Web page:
Cake signals celebration. This is one of the most powerful reasons I enjoy baking so much. Not only does the making process feel as creative as my bygone ceramics class did; the result makes life feel decorated and, of course, sweet. So I was quite honored and quick to accept an offer to bake two sheet cakes for an election debate party last week. I admit I’m not much of a politics person, but I’ll bring the cake to almost any kind of party if I can.
I made one of the cakes lemon, using a large batch of my lemon yogurt cake recipe, then split the cake in two, slathering homemade lemon curd between the layers. After a generous coating of blue-tinted cream cheese frosting, I took my time piping the borders of the citrusy dessert and added some pearls and patriotic sprinkles. The white borders sort of reminded me of those draped curtains on the podiums and stages of political events, but I can bet with confidence that my version leaves a much better taste in your mouth.
The second cake was a classic chocolate sponge — one whose recipe I really can’t take credit for. It was given to me long ago by a friend who lived in NYC briefly; she got it from a chef at a local diner. It’s a no-fail, go-to cake that pleases a crowd. In my many modifications of it, I’ve found that it goes wonderfully with tart berries, so after I coated this one with cream cheese icing, I turned the top into a blueberry and raspberry American flag. I’d seen similar designs in various places over the years, but had never made my own.
I think it’s safe to say that the election debate cakes were a hit. They were completely gone by the time I left, serving close to 100 guests. But far more intimate and meaningful: a couple of weeks before the debate party, my dear friend and co-worker Elizabeth had a birthday. We couldn’t have cake on her actual birthday, so we went out to lunch together. And that night, I came home and decorated her birthday cake. (A fun day, indeed!)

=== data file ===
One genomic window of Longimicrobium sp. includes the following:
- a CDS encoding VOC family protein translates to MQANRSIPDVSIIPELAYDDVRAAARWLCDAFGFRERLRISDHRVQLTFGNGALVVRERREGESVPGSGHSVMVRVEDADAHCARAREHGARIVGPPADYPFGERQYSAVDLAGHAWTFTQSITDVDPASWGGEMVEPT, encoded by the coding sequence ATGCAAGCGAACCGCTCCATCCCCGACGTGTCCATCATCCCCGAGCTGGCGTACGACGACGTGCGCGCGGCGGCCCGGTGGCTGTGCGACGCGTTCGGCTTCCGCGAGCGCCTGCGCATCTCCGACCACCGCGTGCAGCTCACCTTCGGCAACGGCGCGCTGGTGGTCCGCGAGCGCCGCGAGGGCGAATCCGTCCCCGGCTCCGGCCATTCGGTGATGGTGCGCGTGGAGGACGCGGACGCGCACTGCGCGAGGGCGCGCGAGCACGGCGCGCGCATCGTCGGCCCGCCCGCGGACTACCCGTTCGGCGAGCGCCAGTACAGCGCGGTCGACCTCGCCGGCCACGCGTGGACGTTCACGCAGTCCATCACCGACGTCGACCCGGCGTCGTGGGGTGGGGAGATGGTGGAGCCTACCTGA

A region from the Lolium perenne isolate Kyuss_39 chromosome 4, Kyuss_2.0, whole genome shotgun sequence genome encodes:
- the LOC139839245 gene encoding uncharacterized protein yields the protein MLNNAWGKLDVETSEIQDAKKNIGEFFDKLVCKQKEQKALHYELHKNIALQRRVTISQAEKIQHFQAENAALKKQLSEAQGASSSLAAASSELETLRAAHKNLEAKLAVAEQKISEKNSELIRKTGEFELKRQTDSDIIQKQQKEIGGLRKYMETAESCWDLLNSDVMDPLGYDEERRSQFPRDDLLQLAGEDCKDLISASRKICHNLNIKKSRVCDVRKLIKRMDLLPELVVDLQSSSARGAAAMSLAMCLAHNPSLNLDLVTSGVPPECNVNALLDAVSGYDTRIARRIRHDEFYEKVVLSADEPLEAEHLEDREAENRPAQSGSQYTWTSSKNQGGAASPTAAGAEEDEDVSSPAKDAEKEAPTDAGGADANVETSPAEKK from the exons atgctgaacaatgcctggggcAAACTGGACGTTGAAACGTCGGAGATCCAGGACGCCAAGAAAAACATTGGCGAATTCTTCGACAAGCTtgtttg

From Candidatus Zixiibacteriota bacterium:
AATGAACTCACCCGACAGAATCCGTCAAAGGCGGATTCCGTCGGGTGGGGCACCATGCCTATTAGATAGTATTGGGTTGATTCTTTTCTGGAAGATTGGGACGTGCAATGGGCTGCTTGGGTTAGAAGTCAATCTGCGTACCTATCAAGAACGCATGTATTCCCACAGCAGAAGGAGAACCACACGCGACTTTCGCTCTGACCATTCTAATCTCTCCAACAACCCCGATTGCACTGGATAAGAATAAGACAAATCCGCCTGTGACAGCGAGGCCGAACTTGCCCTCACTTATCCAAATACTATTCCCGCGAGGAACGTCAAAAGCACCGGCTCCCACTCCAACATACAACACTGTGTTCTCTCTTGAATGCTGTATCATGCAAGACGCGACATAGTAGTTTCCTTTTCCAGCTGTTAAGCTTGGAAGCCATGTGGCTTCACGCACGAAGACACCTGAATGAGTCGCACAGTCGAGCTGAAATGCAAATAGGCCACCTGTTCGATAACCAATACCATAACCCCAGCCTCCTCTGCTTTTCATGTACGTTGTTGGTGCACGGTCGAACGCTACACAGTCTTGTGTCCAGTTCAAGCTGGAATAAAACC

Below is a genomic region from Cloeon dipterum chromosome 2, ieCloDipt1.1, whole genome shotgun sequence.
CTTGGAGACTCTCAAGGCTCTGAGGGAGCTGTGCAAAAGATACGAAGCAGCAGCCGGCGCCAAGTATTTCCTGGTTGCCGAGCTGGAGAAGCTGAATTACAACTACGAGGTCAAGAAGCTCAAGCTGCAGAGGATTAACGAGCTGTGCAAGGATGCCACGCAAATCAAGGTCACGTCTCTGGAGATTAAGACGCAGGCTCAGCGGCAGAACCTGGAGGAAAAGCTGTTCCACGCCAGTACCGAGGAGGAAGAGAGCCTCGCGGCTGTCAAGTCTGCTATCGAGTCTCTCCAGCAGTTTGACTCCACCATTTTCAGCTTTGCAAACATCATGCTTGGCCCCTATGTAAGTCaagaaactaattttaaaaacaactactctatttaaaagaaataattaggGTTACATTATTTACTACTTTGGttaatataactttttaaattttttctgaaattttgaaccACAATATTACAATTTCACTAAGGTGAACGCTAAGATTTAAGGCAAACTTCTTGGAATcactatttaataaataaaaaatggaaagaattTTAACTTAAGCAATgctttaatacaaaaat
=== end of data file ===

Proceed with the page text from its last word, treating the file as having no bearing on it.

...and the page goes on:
Elizabeth has a gluten intolerance, so I made the cake layers using a mixture of non-wheat flours. I’ve managed to succeed at gluten-free baking at various times over the years, with both Elizabeth and other wheatless loved ones motivating me. Not every try has been triumphant, but this time, the cake went fast and tasted great. I decorated it with pastel colors, which the birthday girl loves, and used her favorite frosting beneath the little pearls. We ate the cake the day after with as much joy as we would have on her actual birthday.
Speaking of pastels and birthdays, I’ve been meaning to follow up on the naturally dyed birthday cake I wrote about a few months ago. That post focused on my recipe and practice run making the cake; the final draft was yet to come. For instance, I’d failed in getting the green layer to… well… be green — and wasn’t sure what I’d do about it.
As elementary as this sounds, a few days before the party I remembered that yellow and blue make green. So I took an egg yolk and some blueberry juice with a dash of baking soda, and whisked them together with a tiny pinch of spirulina powder (I wanted its vibrancy but definitely not its flavor). Folded into batter and popped in the oven, this concoction proved to prosper. Even with muted colors that didn’t cover the whole ROYGBIV spectrum, the slices turned out to look a bit like delicate little rainbows to me…
And thankfully, the cake itself was full of moisture and delectable flavor. The party guests enjoyed it to the extent that that every crumb was quickly devoured, which made me glad I’d brought some extra cupcakes as back-up, secretly stuffed with lemon custard. And most important, the guest of honor devoured his piece with great enthusiasm and focus…